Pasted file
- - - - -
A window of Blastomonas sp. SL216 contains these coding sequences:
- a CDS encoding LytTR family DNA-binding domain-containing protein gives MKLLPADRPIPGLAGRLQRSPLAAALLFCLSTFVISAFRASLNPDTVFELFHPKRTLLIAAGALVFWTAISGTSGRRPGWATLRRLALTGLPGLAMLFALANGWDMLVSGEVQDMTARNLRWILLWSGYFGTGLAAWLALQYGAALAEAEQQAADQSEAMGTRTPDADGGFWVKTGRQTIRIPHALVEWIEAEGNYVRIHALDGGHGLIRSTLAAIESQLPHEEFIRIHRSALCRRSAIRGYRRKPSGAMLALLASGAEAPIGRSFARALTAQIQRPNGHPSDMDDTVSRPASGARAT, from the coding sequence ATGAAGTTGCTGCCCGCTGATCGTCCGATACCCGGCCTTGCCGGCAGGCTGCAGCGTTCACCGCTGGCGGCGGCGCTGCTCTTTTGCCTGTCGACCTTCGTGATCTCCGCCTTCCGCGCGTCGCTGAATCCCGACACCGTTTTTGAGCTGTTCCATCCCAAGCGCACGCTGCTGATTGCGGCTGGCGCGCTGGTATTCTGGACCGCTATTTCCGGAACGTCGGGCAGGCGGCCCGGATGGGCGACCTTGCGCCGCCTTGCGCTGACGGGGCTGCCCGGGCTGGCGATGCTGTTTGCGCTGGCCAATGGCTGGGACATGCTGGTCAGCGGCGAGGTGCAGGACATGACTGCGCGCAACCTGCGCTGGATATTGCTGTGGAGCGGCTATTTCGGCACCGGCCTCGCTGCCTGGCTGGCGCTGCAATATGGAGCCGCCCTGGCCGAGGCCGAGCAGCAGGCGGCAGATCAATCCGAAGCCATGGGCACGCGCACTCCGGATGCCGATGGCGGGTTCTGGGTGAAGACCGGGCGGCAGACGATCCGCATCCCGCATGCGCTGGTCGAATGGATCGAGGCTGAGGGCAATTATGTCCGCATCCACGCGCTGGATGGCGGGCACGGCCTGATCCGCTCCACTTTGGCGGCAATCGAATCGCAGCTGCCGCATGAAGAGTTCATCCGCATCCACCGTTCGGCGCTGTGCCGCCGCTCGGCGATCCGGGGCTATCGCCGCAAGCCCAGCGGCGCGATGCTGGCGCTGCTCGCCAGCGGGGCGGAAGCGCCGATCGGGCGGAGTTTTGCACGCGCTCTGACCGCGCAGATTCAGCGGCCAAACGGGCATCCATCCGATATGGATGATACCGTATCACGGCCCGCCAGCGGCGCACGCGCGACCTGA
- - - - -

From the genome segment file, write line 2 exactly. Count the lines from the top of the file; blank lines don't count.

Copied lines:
- a CDS encoding LytTR family DNA-binding domain-containing protein gives MKLLPADRPIPGLAGRLQRSPLAAALLFCLSTFVISAFRASLNPDTVFELFHPKRTLLIAAGALVFWTAISGTSGRRPGWATLRRLALTGLPGLAMLFALANGWDMLVSGEVQDMTARNLRWILLWSGYFGTGLAAWLALQYGAALAEAEQQAADQSEAMGTRTPDADGGFWVKTGRQTIRIPHALVEWIEAEGNYVRIHALDGGHGLIRSTLAAIESQLPHEEFIRIHRSALCRRSAIRGYRRKPSGAMLALLASGAEAPIGRSFARALTAQIQRPNGHPSDMDDTVSRPASGARAT, from the coding sequence ATGAAGTTGCTGCCCGCTGATCGTCCGATACCCGGCCTTGCCGGCAGGCTGCAGCGTTCACCGCTGGCGGCGGCGCTGCTCTTTTGCCTGTCGACCTTCGTGATCTCCGCCTTCCGCGCGTCGCTGAATCCCGACACCGTTTTTGAGCTGTTCCATCCCAAGCGCACGCTGCTGATTGCGGCTGGCGCGCTGGTATTCTGGACCGCTATTTCCGGAACGTCGGGCAGGCGGCCCGGATGGGCGACCTTGCGCCGCCTTGCGCTGACGGGGCTGCCCGGGCTGGCGATGCTGTTTGCGCTGGCCAATGGCTGGGACATGCTGGTCAGCGGCGAGGTGCAGGACATGACTGCGCGCAACCTGCGCTGGATATTGCTGTGGAGCGGCTATTTCGGCACCGGCCTCGCTGCCTGGCTGGCGCTGCAATATGGAGCCGCCCTGGCCGAGGCCGAGCAGCAGGCGGCAGATCAATCCGAAGCCATGGGCACGCGCACTCCGGATGCCGATGGCGGGTTCTGGGTGAAGACCGGGCGGCAGACGATCCGCATCCCGCATGCGCTGGTCGAATGGATCGAGGCTGAGGGCAATTATGTCCGCATCCACGCGCTGGATGGCGGGCACGGCCTGATCCGCTCCACTTTGGCGGCAATCGAATCGCAGCTGCCGCATGAAGAGTTCATCCGCATCCACCGTTCGGCGCTGTGCCGCCGCTCGGCGATCCGGGGCTATCGCCGCAAGCCCAGCGGCGCGATGCTGGCGCTGCTCGCCAGCGGGGCGGAAGCGCCGATCGGGCGGAGTTTTGCACGCGCTCTGACCGCGCAGATTCAGCGGCCAAACGGGCATCCATCCGATATGGATGATACCGTATCACGGCCCGCCAGCGGCGCACGCGCGACCTGA